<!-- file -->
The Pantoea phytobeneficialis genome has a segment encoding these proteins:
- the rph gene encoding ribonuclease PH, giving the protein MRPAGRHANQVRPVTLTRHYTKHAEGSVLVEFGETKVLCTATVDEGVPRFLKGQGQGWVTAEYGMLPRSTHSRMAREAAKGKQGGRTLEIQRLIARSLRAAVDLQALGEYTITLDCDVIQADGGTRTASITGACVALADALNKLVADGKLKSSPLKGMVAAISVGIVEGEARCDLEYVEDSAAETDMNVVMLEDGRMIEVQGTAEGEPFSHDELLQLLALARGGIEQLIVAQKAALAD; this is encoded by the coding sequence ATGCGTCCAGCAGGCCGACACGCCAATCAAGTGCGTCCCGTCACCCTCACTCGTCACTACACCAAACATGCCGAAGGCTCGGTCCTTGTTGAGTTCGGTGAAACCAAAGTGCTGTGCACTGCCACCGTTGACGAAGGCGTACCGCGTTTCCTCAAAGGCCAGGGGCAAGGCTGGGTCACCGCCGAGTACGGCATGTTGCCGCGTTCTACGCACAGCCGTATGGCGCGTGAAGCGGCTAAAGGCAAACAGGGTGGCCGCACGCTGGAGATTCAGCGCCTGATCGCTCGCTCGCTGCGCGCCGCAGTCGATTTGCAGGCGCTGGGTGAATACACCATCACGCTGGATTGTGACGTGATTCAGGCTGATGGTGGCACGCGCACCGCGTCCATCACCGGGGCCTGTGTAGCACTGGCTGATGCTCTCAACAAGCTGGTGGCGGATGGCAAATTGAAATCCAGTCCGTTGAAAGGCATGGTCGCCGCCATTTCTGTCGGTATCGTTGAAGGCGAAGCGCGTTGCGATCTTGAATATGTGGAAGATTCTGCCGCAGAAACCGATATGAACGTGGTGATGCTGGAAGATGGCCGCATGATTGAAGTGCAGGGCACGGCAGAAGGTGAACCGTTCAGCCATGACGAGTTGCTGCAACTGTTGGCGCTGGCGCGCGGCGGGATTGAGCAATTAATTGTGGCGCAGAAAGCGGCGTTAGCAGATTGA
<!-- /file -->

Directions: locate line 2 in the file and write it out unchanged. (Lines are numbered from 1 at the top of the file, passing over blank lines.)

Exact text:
- the rph gene encoding ribonuclease PH, giving the protein MRPAGRHANQVRPVTLTRHYTKHAEGSVLVEFGETKVLCTATVDEGVPRFLKGQGQGWVTAEYGMLPRSTHSRMAREAAKGKQGGRTLEIQRLIARSLRAAVDLQALGEYTITLDCDVIQADGGTRTASITGACVALADALNKLVADGKLKSSPLKGMVAAISVGIVEGEARCDLEYVEDSAAETDMNVVMLEDGRMIEVQGTAEGEPFSHDELLQLLALARGGIEQLIVAQKAALAD; this is encoded by the coding sequence ATGCGTCCAGCAGGCCGACACGCCAATCAAGTGCGTCCCGTCACCCTCACTCGTCACTACACCAAACATGCCGAAGGCTCGGTCCTTGTTGAGTTCGGTGAAACCAAAGTGCTGTGCACTGCCACCGTTGACGAAGGCGTACCGCGTTTCCTCAAAGGCCAGGGGCAAGGCTGGGTCACCGCCGAGTACGGCATGTTGCCGCGTTCTACGCACAGCCGTATGGCGCGTGAAGCGGCTAAAGGCAAACAGGGTGGCCGCACGCTGGAGATTCAGCGCCTGATCGCTCGCTCGCTGCGCGCCGCAGTCGATTTGCAGGCGCTGGGTGAATACACCATCACGCTGGATTGTGACGTGATTCAGGCTGATGGTGGCACGCGCACCGCGTCCATCACCGGGGCCTGTGTAGCACTGGCTGATGCTCTCAACAAGCTGGTGGCGGATGGCAAATTGAAATCCAGTCCGTTGAAAGGCATGGTCGCCGCCATTTCTGTCGGTATCGTTGAAGGCGAAGCGCGTTGCGATCTTGAATATGTGGAAGATTCTGCCGCAGAAACCGATATGAACGTGGTGATGCTGGAAGATGGCCGCATGATTGAAGTGCAGGGCACGGCAGAAGGTGAACCGTTCAGCCATGACGAGTTGCTGCAACTGTTGGCGCTGGCGCGCGGCGGGATTGAGCAATTAATTGTGGCGCAGAAAGCGGCGTTAGCAGATTGA